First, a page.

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US companies invited to bid for developing Saudi N-plant – Falih says nuclear ambitions restricted to civilian uses

RIYADH, Dec 4, (RTRS): Saudi Arabia has invited US firms to take part in developing its civilian nuclear power programme, Energy Minister Khalid al-Falih said on Monday, adding the kingdom was not interested in diverting nuclear technology to military use.

Reuters has reported that Westinghouse is in talks with other US-based companies to form a consortium for a multi-billion-dollar project to build two reactors and that those firms are pushing Washington to restart talks with Riyadh on a civil nuclear cooperation pact.

Falih said Saudi Arabia was committed to restricting nuclear technology to civilian use.

“Not only are we not interested in any way to diverting nuclear technology to military use, we are very active in non-proliferation by others,” he said at a joint news conference with US Energy Secretary Rick Perry.

KACARE, the King Abdullah City for Atomic and Renewable Energy, is the Saudi government agency tasked with the nuclear plans. It said last month on its website that it was in talks with Toshiba-owned Westinghouse and France’s EDF.

“We hope that the two paths will converge – the commercial, technical discussions between KACARE and the American companies, while we work with our counterparts on the American side to address the regulatory and policy issues,” Falih said.

Perry, who is on his first official visit to Saudi Arabia and will go on to the United Arab Emirates and Qatar this week, said it was “a bit premature” to comment on the negotiations.

Washington usually requires a country to sign a peaceful nuclear cooperation pact – known as a 123 agreement – that blocks steps in fuel production with potential bomb-making uses.

In previous talks, Saudi Arabia has refused to sign up to any agreement that would deprive it of the possibility of one day enriching uranium.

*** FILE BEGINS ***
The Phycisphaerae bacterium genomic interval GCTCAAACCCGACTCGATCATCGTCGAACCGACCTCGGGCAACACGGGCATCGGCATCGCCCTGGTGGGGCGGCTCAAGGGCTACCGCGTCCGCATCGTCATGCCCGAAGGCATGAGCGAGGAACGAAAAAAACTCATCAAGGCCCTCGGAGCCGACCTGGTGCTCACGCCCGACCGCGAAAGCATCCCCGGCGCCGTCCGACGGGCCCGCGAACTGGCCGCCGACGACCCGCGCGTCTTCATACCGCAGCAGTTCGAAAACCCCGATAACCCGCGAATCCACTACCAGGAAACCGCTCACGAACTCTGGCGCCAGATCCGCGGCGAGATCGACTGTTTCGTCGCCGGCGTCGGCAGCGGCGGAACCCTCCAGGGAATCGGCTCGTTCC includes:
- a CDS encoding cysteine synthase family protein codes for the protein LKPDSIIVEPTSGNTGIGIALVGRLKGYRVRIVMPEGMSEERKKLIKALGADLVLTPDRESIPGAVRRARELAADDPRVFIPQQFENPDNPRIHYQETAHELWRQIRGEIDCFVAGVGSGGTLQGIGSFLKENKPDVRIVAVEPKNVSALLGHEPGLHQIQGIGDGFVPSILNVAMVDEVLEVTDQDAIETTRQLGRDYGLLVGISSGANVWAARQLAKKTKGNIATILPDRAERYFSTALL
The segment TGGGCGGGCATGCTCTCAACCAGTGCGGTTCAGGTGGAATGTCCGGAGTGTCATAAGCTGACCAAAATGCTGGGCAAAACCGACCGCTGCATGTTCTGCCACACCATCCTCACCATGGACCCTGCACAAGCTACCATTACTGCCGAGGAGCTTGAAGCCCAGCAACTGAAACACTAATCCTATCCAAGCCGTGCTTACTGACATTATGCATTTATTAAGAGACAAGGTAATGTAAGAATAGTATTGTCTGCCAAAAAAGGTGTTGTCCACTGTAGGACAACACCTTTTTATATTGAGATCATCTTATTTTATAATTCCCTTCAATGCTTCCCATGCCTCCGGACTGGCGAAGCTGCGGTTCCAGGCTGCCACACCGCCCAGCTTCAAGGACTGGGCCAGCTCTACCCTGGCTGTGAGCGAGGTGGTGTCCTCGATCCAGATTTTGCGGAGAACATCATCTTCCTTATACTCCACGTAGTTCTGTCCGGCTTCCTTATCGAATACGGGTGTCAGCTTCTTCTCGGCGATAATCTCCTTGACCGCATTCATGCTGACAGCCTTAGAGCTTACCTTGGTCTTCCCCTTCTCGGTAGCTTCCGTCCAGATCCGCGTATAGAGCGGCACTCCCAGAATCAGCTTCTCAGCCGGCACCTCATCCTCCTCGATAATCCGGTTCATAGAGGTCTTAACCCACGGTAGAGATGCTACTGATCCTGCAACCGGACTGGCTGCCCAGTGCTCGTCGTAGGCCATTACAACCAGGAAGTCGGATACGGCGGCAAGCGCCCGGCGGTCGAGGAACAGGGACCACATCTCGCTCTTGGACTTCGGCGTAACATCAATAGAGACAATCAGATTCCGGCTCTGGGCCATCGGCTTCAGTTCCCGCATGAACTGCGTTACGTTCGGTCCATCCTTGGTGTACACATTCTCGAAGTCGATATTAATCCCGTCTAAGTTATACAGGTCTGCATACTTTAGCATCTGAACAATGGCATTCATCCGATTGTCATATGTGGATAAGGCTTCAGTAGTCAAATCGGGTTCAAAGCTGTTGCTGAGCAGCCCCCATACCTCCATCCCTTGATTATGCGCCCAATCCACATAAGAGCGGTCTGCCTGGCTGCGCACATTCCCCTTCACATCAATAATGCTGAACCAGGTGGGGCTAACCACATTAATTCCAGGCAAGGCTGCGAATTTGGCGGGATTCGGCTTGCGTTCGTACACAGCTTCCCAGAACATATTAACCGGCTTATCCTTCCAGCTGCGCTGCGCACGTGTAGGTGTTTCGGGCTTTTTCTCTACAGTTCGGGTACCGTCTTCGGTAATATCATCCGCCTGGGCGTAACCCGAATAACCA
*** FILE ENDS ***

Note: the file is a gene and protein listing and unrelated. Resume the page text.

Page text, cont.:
The world’s top oil exporter says it wants nuclear power to diversify its energy mix allowing it to export more crude rather than burning it to generate electricity. It has not yet acquired nuclear power or enrichment technology.


DUBAI: Saudi Arabia’s Stock Exchange said on Monday it has hired US group Nasdaq to replace its 16-year-old registry, depository and settlement infrastructure as it tackles challenges including the forthcoming listing of Saudi Aramco.

The kingdom is rapidly developing its stock market, which has a capitalisation of about $450 billion, to attract foreign capital as it seeks to reduce the economy’s dependence on oil.

The Saudi government aims to raise tens of billions of dollars by selling about 5 percent of national oil giant Saudi Aramco in the second half of 2018, in what could be the world’s biggest initial public offering.

Officials also aim to introduce trading of government and corporate bonds, and told Reuters in April that the exchange should be ready for equity futures and options in about 24 months, after completing reforms to help it manage the risks.

The Nasdaq technology, which is due to be installed by the end of 2020, will create a new central counterparty clearing system for the market, the Saudi exchange said. It did not disclose the value of the agreement with Nasdaq.

The government has said it intends to list Aramco shares in Riyadh and at least one foreign market, but the Saudi exchange’s chief executive said last month that it hoped to be the exclusive venue for the listing, and that it was working hard to convince Aramco of the advantages of such a move.

DUBAI: Banque Saudi Fransi (BSF), facing a potential fine over irregularities in an employee incentive programme, has appointed new heads of compliance and audit, according to a source familiar with the matter.

Abdulaziz al-Bani, previously senior director of compliance at Al Rajhi Bank, recently joined Saudi Arabia’s fifth largest lender by assets as chief compliance officer, the source said.

Al-Bani’s LinkedIn page said he had joined the bank in November. Abdulmohsen al-Rayes, previously at Arab National Bank , recently joined BSF as chief audit executive, according to the source and al-Rayes’s LinkedIn page.

The source said the hires were part of a restructuring of all departments at the bank that started in 2016.

The Saudi Arabian Monetary Authority (SAMA) said last month that BSF could be fined due to violations in the employee incentive programme and that the bank was taking legal action against individuals to recover funds taken under the scheme.

The bank also said on Nov 15 it had dismissed Chief Executive Patrice Couvegnes in coordination with the central bank and other regulatory bodies.

Kingdom Holding agreed in September to buy about half of French bank Credit Agricole’s 31.1 percent stake in BSF for 5.76 billion riyals ($1.54 billion).

Kingdom’s chairman Prince Alwaleed Bin Talal is among business people and other senior officials detained under a recent anti-corruption campaign led by Crown Prince Mohammed bin Salman.

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